Renewables, Solar

Essential Reliability Services from Utility-Scale PV Power Plants

Issue 5 and Volume 122.

A key enabler in integrating large amount of PV generation into the electric power grid, is the capability of utility-scale PV plants to address grid reliability and stability concerns. PV plants with “grid-friendly” features such as voltage regulation, active power controls, ramp rate controls, fault ride-through, frequency droop control and others have alleviated these concerns.

The viability of PV plants to provide important ancillary services to the grid was recently demonstrated in a test conducted with NREL and CAISO on a 300MW utility-scale PV plant. The results showed that the PV plant value can be extended from being simply an energy source to provide services such as spinning reserves, load following, ramping, frequency response, variability smoothing & frequency regulation. The results showed that a PV plant can regulate to 4-second Automated Generator Control (AGC) signal 24-30 points more accurately than even fast gas turbines.

Essential Reliability Services from Utility-Scale PV Power Plants

Essential Reliability Services from Utility-Scale PV Power Plants

With an increasing share of variable generation on the grid, traditional power generation resources equipped with automatic generation control and automatic voltage regulation controls are being displaced. To support grid stability and reliability, deployment of PV power plants that incorporate advanced grid services capability becomes increasingly essential [1-4]. Recognizing this need, CAISO with support from NREL & First Solar, ran a set of tests on a 300MW utilityscale PV plant to measure its ability to provide ancillary services to the grid.

“Deployment of PV power plants that incorporate advanced grid services capability is becoming increasingly essential.”

Test Results

CAISO published the test results quantifying the performance of a utility-scale PV plant to provide services that range from spinning reserves, load following, voltage support, ramping, frequency response, variability smoothing and frequency regulation to power quality [5]. Specifically, the tests conducted included various forms of active power controls such as automatic generation control (AGC) and frequency regulation, and droop response, as well as reactive power/voltage/power factor controls.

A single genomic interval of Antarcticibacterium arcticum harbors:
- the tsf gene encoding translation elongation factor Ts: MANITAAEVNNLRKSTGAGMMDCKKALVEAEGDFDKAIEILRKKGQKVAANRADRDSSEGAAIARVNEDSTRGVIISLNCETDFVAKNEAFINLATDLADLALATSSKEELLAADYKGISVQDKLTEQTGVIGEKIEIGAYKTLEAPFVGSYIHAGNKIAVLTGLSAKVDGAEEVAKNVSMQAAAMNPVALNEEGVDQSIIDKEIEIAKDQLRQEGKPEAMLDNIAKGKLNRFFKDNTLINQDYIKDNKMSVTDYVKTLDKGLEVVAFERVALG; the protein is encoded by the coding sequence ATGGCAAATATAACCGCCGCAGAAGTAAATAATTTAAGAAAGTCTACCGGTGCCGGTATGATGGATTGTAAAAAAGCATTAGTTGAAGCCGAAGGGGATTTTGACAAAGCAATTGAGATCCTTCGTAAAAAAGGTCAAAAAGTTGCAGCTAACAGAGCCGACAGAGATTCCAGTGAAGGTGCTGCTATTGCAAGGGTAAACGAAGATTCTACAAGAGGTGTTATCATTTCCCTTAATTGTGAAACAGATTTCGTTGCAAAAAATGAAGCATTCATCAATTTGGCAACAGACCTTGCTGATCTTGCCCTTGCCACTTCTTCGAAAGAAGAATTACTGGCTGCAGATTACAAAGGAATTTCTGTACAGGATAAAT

As an example, Figure 1 demonstrates the plant’s nearly perfect ability to follow the CAISO’s four-second AGC dispatch signal within its selected regulation range of 30 MW, or 10 percent of rated plant power. The plant was commanded to curtail its production to a lower level (red trace) that was 30 MW below its available power. The AGC signal was then fed to the power plant controller (blue trace), so the plant output (orange trace) was changing following the set point while the plant output was increasing during the morning period.

The Figure 2 shows the plant’s behavior during the midday period. In both the figures it is quite clear that the plant’s response is very close to the AGC signal demonstrating high level of performance.

Essential Reliability Services from Utility-Scale PV Power Plants

CAISO measures the accuracy of a resource’s response to EMS signals during 15-minute intervals by calculating the ratio between the sum of total 4-second set point deviations and the sum of AGC set points. As shown in Figure 3, the solar PV resource performed with much higher accuracy than conventional resources in following 4-second regulation dispatch signals − about 24-30 % points better than fast gas turbine technologies. This performance is a reflection of the underlying fast responding power electronics technology deployed in PV inverters along with well-designed power plant controllers. The data from these tests will be used by the CAISO in future ancillary service market design for determining the resource-specific expected mileage for the purposes of awarding Regulation Up and Regulation Down capacity.

Conclusions

There has been considerable discussion on the capabilities of wind and solar plants to provide ancillary services and a call to action for all new resources to have capabilities to support grid reliability. And to great extent, these changes are well underway. The results described here clearly demonstrate that utility-scale PV plants are not only capable of providing essential reliability services that can enhance system flexibility and reliability without incurring carbon emissions but can perform even better than conventional plants. With ever decreasing cost of solar electricity, the opportunity cost associated with some curtailment to provide services like up regulation will reduce as well.

Authors

Mahesh Morjaria is vice president of PV Systems Development at First Solar. Vladimir Chadliev is director of Global Grid Integration at First Solar. Vahan Gevorgian is principal engineer at the National Renewable Energy Laboratory. Clyde Loutan is principal, Renewable Energy Integration at California ISO.

References

1. North American Electric Reliability Corporation. Integration of Variable Generation Task Force Report (Washington, DC: 2012).

2. North American Electric Reliability Corporation. Essential Reliability Service Task Force Measures Framework Report, December 2015

3. V. Gevorgian, B. O’Neill, Advanced Grid-Friendly Controls Demonstration Project for Utility-Scale PV Power Plants, NREL Technical Report, January 2016, www.nrel.gov/docs/fy16osti/65368.pdf

4. M. Morjaria, D. Anichkov, V. Chadliev, and S. Soni. “A Grid-Friendly Plant.” IEEE Power and Energy Magazine May/June (2014)

5. C. Loutan, M. Morjaria, V. Gevorgian, et al. “Demonstration of Essential Reliability Services by a 300-MW PV Power Plant”, NREL report, March 2015, https://www.nrel.gov/docs/fy17osti/67799.pdf